One of the most prolific composers of 1920s Broadway
Hungarian emigree was vaudeville pianist and song plugger
Composer Jean Schwartz was born in Budapest, Hungary on November 4, 1878. In 1888, the Schwartz family moved to the United States and settled in New York City. Schwartz’ early music education was with his sister and eventually he became a pianist in a Coney Island band.
In his early career, Schwartz worked in sheet music departments at various stores and then was hired as a pianist and song plugger for Shapiro, Bernstein music publishing firm. He performed in vaudeville with William Jerome and was an accompanist for Dolly Sisters.
Schwartz moved on to Broadway where he became one of the most prolific composers of the early Broadway era. His scores include Piff! Paff! Pouf!!!, Lifting the Lid, The Ham Tree, A Yankee Circus on Mars, Up and Down Broadway, The Honeymoon Express, The Passing Show of 1921, The Passing Show of 1923, When Claudia Smiles, Hello Alexander, Gaieties of 1919, The Century Revue, The Midnight Rounders of 1920 and 1921, Make It Snappy, Topics of 1923, Artists and Models of 1923, Innocent Eyes, A Night in Spain and Sunny Days.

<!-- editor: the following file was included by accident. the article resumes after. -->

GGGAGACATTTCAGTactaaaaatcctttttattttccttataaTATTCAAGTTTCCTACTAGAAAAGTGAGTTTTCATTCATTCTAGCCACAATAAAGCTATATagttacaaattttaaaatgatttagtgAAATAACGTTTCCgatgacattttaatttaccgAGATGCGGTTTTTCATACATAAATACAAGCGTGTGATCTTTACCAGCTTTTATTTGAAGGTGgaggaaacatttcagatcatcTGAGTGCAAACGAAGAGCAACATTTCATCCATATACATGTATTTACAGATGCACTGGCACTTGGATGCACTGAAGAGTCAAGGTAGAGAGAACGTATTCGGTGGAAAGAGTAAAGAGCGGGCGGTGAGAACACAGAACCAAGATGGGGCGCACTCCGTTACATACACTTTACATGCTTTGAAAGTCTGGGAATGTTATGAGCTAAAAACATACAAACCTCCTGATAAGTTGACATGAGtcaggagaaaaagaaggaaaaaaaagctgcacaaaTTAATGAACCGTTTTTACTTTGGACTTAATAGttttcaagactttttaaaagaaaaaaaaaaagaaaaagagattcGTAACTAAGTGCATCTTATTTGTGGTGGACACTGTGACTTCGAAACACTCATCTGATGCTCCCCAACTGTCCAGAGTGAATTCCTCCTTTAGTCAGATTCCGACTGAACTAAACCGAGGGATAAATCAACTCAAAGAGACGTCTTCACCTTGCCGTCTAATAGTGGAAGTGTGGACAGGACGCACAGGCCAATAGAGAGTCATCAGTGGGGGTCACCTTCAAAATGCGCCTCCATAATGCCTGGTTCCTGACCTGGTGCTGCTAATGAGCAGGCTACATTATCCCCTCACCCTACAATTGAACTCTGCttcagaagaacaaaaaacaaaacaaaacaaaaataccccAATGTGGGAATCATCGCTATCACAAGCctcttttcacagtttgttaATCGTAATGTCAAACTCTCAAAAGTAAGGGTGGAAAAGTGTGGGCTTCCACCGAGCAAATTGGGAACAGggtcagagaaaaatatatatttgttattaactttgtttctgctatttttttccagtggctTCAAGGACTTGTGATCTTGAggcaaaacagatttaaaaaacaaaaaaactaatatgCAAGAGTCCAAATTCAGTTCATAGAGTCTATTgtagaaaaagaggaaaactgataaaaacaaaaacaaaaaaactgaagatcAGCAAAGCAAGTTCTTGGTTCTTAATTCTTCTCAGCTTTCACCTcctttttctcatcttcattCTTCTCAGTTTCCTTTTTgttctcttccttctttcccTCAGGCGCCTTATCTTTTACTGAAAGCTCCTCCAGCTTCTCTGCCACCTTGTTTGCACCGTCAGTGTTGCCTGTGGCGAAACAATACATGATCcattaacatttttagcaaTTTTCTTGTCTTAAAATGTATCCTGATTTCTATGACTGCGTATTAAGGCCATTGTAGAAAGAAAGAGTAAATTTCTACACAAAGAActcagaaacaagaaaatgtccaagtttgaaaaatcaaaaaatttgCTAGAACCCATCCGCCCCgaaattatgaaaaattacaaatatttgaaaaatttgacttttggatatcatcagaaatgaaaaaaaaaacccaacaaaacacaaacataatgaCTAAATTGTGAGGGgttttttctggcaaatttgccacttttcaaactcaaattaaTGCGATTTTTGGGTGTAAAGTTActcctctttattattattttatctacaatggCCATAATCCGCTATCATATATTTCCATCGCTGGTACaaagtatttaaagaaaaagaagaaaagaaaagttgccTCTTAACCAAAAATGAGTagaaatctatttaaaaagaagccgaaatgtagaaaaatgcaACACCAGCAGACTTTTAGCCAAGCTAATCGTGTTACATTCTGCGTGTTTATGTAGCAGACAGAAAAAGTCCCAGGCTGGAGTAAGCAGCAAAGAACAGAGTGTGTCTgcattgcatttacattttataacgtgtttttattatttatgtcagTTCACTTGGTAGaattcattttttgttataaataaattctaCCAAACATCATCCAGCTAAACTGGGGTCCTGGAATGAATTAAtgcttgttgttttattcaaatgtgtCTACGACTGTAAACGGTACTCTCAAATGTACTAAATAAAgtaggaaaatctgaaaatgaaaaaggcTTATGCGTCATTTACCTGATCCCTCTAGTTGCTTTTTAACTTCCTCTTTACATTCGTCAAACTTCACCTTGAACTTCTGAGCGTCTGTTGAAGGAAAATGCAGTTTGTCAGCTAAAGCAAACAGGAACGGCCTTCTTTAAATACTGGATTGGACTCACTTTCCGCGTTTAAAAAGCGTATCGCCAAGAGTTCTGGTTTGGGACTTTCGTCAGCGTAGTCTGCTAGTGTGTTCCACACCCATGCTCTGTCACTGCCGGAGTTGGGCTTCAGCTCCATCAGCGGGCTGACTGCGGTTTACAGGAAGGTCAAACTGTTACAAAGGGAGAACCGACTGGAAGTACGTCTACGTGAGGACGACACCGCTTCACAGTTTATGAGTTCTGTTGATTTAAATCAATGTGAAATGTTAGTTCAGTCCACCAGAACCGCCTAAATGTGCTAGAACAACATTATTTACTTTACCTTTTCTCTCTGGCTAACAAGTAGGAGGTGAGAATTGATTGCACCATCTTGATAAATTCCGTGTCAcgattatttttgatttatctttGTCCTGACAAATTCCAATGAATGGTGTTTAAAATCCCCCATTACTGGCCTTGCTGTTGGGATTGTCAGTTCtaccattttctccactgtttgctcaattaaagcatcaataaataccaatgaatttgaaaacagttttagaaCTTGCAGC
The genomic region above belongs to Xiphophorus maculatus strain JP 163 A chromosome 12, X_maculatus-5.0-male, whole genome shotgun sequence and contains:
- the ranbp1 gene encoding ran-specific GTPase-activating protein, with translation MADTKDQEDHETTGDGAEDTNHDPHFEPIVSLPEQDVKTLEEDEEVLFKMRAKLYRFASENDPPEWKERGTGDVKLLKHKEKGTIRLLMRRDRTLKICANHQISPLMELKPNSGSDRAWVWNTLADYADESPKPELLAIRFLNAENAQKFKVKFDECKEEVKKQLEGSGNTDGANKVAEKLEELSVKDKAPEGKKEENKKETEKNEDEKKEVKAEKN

Schwartz also contributed songs to the musical productions Hoity-Toity, The Wild Rose and Sinbad.
Collaborating with lyricists such as Harold Atteridge, Al Bryan, Clifford Grey, Grant Clarke, Sam Lewis, Joe Young, Milton Ager and Jack Meskill, Schwartz wrote such hits as “Rip Van Winkle Was a Lucky Man”, “Hamlet Was a Melancholy Dane”, “Since Sister Nell heard Paderewski Play”, “I’m Unlucky”, “Mr. Dooley”, “Bedelia”, “Goodnight, My Own True Love”, “Chinatown, My Chinatown”, “The Hat My Father Wore on St. Patrick’s Day”, “Back to the Carolina You Love”, “I Love the Ladies”, “My Irish Molly-O”, “Hello, Hawaii”, “Hello, Central, Give Me No Man’s Land”, “Rockabye Your Baby with a Dixie Melody”, “Why Do They All Take the Night Boat to Albany?”, “I’m All Bound “Round With the Mason-Dixon Line”, “My Yellow Jacket Girl”, “I’m Tired”, “Au Revoir, Pleasant Dreams” and “Trust in Me”.
Jean Schwartz died in Sherman Oaks, California on November 30, 1956.